Central Texas has more than 100,000 uninsured people – some of whom may decide to get coverage through the health insurance marketplace that launches today.

On the player below, listen to interviews with three Central Texans who are uninsured – about their health care situation – and what they might do as the Affordable Care Act takes effect.

Update: The Affordable Care Act's health insurance marketplace opens tomorrow. Insurance navigators will be available in certain parts of the state to help Texans sort through coverage options. But Gov. Rick Perry wants navigators in Texas to have extra training. Gov. Perry proposes to require 40 hours of training on top of what’s mandated by the federal government.

The Texas Department of Insurance hosted a public meeting in Austin this morning to get feedback on that rule and others. The meeting took place  in the Hobby Building on Guadalupe Street.

Original post (Sept. 24): Next week, the Texas Department of Insurance expects to begin the process of writing new rules that add extra training for health care navigators. Those are the workers who are supposed to help people shop on the new insurance marketplace.

Austin/Travis County Health and Human Services Department

The U.S. Department of Health and Human Services has released preliminary costs for health insurance in the marketplaces opened under the Affordable Care Act.

The marketplaces are slated to open Oct. 1. These numbers are expected to change in the coming months after the marketplaces open, and before the Affordable Care Act goes into effect on Jan. 1.

flickr.com/trp0

By October 1, we should know how much health insurance plans purchased through the new federal marketplace will cost.

Texas has declined to implement the marketplace itself, but new regulations of insurance plans and their rates will still be in effect here. So if you plan to buy insurance through the marketplace when it launches next week, Lisa McAdams with the Center for Medicare & Medicaid Services in Dallas suggests you keep the following two things in mind:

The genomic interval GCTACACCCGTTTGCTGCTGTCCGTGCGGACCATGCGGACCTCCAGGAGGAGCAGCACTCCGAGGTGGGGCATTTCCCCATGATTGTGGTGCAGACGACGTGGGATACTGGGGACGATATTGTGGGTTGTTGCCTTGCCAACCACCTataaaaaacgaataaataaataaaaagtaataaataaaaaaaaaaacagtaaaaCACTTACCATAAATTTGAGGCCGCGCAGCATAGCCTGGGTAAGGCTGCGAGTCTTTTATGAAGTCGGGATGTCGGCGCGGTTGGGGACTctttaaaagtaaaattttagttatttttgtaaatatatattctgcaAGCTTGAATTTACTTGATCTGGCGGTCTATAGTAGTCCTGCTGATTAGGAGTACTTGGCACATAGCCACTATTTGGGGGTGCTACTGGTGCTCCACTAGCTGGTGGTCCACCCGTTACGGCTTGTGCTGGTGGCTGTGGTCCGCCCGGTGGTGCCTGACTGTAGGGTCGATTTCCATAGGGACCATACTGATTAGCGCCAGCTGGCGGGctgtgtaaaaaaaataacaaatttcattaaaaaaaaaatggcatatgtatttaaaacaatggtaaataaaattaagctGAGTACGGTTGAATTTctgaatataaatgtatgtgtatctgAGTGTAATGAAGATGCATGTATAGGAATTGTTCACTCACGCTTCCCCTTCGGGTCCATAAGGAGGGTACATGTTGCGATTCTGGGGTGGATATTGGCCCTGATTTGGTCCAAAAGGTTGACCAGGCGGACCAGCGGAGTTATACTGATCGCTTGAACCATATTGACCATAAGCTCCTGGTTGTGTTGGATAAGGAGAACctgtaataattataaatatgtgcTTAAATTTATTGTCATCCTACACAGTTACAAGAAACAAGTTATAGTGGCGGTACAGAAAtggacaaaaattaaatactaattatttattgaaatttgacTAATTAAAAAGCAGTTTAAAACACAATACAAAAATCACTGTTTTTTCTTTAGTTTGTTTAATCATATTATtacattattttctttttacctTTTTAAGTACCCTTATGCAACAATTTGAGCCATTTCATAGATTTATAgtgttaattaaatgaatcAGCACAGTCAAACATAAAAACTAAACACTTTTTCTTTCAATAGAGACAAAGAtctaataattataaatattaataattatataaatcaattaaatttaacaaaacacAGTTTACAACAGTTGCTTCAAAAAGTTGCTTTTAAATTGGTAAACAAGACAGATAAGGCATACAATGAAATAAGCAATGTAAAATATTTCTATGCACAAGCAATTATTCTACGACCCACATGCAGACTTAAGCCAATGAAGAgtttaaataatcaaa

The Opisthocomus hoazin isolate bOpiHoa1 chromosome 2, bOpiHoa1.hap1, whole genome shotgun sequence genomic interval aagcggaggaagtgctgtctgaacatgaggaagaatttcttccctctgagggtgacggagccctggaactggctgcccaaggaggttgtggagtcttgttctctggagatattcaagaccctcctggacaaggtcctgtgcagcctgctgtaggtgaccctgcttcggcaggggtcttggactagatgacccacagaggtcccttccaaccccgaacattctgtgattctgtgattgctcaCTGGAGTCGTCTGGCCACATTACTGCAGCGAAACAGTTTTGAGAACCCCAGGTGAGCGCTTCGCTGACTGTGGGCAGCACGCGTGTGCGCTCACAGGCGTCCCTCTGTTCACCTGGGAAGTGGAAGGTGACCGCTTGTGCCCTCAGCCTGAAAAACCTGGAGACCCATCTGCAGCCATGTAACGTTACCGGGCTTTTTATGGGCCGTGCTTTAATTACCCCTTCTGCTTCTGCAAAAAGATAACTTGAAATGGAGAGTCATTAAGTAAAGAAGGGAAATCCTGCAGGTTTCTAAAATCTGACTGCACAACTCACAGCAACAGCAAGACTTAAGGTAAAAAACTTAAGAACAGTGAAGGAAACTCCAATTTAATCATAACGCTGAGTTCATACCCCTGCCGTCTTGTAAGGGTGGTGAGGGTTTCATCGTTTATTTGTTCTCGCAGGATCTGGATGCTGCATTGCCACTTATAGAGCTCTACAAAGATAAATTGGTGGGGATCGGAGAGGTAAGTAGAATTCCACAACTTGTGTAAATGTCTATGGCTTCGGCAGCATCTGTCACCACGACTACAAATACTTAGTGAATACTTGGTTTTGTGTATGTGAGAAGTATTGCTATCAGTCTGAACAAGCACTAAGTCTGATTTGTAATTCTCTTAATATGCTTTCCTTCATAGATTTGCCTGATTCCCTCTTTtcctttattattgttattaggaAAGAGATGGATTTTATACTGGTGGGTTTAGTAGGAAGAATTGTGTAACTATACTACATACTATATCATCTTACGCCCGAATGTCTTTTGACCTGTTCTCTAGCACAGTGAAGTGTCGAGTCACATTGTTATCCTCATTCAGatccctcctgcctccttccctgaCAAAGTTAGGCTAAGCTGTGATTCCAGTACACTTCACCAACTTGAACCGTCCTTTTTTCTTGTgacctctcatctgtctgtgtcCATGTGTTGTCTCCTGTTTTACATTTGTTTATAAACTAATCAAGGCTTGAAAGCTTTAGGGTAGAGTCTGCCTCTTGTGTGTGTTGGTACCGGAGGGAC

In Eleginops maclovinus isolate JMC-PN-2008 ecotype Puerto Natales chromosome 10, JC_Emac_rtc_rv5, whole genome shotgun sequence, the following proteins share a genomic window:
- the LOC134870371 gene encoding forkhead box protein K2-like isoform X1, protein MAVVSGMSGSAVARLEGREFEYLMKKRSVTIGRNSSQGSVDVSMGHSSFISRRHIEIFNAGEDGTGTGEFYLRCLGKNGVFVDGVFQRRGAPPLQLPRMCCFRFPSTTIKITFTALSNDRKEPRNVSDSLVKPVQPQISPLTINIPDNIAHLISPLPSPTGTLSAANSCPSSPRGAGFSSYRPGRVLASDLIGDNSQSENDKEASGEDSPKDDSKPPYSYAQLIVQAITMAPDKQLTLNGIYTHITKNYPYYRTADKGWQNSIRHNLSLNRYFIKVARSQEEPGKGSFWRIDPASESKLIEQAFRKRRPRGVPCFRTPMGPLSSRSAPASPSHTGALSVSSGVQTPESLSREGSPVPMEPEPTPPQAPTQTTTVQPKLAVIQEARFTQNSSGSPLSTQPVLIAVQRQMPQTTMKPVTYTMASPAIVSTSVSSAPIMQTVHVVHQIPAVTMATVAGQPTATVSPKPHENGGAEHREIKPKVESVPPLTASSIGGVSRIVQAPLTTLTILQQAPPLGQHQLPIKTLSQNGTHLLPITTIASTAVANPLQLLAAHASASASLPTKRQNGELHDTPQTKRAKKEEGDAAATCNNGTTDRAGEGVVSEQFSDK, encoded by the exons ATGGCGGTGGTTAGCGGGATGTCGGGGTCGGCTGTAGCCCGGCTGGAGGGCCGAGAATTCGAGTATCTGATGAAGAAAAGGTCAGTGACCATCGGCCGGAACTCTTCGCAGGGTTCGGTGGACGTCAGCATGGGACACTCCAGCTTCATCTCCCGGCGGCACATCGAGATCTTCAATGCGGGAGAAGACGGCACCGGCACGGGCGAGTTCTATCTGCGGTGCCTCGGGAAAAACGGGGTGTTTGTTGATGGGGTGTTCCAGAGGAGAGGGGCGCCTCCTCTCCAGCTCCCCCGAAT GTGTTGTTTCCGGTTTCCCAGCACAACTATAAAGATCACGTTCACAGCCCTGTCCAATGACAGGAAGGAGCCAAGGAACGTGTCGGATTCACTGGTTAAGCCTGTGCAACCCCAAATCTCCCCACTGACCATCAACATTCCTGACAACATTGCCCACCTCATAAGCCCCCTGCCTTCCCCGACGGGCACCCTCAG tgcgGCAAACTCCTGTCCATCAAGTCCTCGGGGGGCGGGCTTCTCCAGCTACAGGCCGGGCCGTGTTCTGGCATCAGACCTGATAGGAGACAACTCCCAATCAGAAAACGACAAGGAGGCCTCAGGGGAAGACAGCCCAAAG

CDC/ Debora Cartagena

Texas continues to lead the country in the percentage of uninsured people under 65. That has been a trend for at least the last five years.

The latest numbers from the U.S. Census Bureau show more than one in four people under 65 did not have health insurance – that was more than 5.7 million people in 2011.

Veronica Zaragovia for KUT News

U.S. Sen. Ted Cruz is spending some time in Texas as the August recess winds down. Today’s stops included a visit to National Instruments in Austin, where he’s calling for people to join his effort against the Affordable Care Act. 

He's urging the public to sign an online petition aimed at influencing members of the U.S. Congress to vote to get Obamacare defunded in a government appropriations bill.

Perry photo KUT News

In case you didn't know, Gov. Rick Perry doesn't think much of the Affordable Care Act - aka Obamacare.

He lead the charge to make sure Texas didn't participate in the voluntary expansion of people eligible for Medicaid coverage. And he was an early -- and often vocal opponent -- of the state creating a healthcare exchange under the ACA.

Courtesy Austin Food For Life

Austin's food scene is booming, but how are its workers faring?

The city has long had HAAM (Health Alliance for Austin Musicians) as a stopgap for musicians without health care. As Austin’s food scene rises to national prominence, Karla Loeb and her partner Brian Stubbs have seen a similar need for the city's chefs, busboys, servers and even farmers.